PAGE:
Clay on the Wall Invitational Exhibition
Landmark Gallery (January 26 – February 24, 2013)
Clay on the Wall: Context and Content
On the 20th anniversary of Clay on the Wall, discussion of specific works should properly be secondary to reflection on the context in which these works are presented. Gallery walls, after all, are signifiers that actively limit certain meanings and proliferate others, especially where clay is concerned. Perhaps most obviously, walls of any sort awaken in clay associations with its own history as a medium, particularly its role as ornament in relationship to architecture. No doubt this relationship is as old as the earliest carved mud-bricks of the Mesopotamian plain and the ancient Nile valley. It inheres in the glazed reliefs of the palace at Persepolis, the spectacular tiled surfaces of the Alhambra, and the glistening ostentation of the 18th-century Capodimonte Porcelain Room. It is not by chance that many of the works in this exhibition allude to the history of bricks and tiles or even embrace that history openly. Contemporary ceramics has a deep and complex relationship with the past. Ceramists themselves generally recall it to some degree in their work, and viewers tend to discern it in the forms and materials.
In this, the latest version of the Clay on the Wall exhibition, a lineage in ceramic architectural elements is frankly acknowledged by such works as Adam Welch’s NZKCCI #26/2012, which takes the form of the ordinary building brick – complete with personalized frog (beveled concavity) – and subjects it to a transformation ambiguously suggestive of both emergence and disintegration. An impression of metamorphosis is also conveyed by the earthenware and fritware forms in Cary Esser’s Untitled Diptych 1, which employ fissures left by the forming process to suggest aged masonry walls but also to provide glimpses into interiors in implicit refutation of the superficiality of bricks and tiles. In a similar vein, Cameron Crawford’s Bedtime Story juxtaposes trompe-l’oeil representation of weathered architectural fragments with a pictorial tile, suggesting that narratives flow equally over both. History marks the surfaces of individual bricks and tiles, but these, in turn, speak abstractly of the long history of the utilitarian and aesthetic forms that they exemplify.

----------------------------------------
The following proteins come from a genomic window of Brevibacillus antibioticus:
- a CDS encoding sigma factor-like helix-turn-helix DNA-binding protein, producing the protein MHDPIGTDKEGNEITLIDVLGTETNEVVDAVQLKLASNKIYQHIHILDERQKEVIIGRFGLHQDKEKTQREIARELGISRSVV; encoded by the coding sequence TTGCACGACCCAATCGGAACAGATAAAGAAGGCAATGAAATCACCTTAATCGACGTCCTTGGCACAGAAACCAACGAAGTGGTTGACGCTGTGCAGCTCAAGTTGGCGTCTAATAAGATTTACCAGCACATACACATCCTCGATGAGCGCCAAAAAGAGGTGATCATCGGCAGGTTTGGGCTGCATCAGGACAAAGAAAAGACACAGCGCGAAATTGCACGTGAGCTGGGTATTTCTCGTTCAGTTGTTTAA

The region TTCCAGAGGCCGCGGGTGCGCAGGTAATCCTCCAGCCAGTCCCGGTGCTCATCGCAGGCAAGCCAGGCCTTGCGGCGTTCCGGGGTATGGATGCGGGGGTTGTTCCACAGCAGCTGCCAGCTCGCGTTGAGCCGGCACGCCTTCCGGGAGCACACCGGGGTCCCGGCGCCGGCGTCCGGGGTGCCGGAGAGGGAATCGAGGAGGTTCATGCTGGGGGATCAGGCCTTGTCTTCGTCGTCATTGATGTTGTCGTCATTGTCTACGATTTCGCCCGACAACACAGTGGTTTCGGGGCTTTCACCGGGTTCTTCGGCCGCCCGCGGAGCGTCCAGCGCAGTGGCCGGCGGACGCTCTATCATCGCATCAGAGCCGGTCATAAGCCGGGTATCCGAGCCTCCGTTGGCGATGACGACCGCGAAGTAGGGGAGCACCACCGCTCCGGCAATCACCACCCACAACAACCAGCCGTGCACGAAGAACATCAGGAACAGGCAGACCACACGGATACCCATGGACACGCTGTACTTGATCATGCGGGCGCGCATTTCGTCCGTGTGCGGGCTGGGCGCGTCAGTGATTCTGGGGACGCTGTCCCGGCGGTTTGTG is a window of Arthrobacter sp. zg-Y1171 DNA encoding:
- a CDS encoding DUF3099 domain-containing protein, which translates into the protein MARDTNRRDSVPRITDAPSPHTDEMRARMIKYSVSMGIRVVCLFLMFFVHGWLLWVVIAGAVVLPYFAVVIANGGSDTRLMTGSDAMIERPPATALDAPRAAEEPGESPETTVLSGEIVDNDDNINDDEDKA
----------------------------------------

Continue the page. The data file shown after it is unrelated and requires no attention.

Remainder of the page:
It is noteworthy that Del Harrow, though a pioneer in exploring the potential of digital technologies for production of ceramic art, orients his untitled work to the wall through the same vertical-and-horizontal grid employed by masons to lay Delft tiles in the 17th century. Neil Forrest’s Tectonic Sutra, an implicit cybernetic fusion of lungs and steel girders, has evolved partly from an interest in the curved spaces defined by muqurnas, decorative Islamic corbels that drip like honeycombed stalactites from the bay ceilings of historical mosques and mausoleums. Nick Kripal, who has spent much of his career integrating quiet site-specific sculptures into the interior architectural spaces of churches and synagogues, arrays the wall-oriented porcelain multiples of W. S. Variation #4 – each molded unit suggestive of a hexagonal Gothic baptistery – into a decorative pattern derived from the sacred geometry underlying religious architectural design. David East’s Gingham Palimpsest and Through This Field, reference architectural design of quite another sort: American suburban dwellings whose walls bear the traces of aesthetic descent from homespun charm to the anonymous rusticity of Martha Stewart corporate hominess.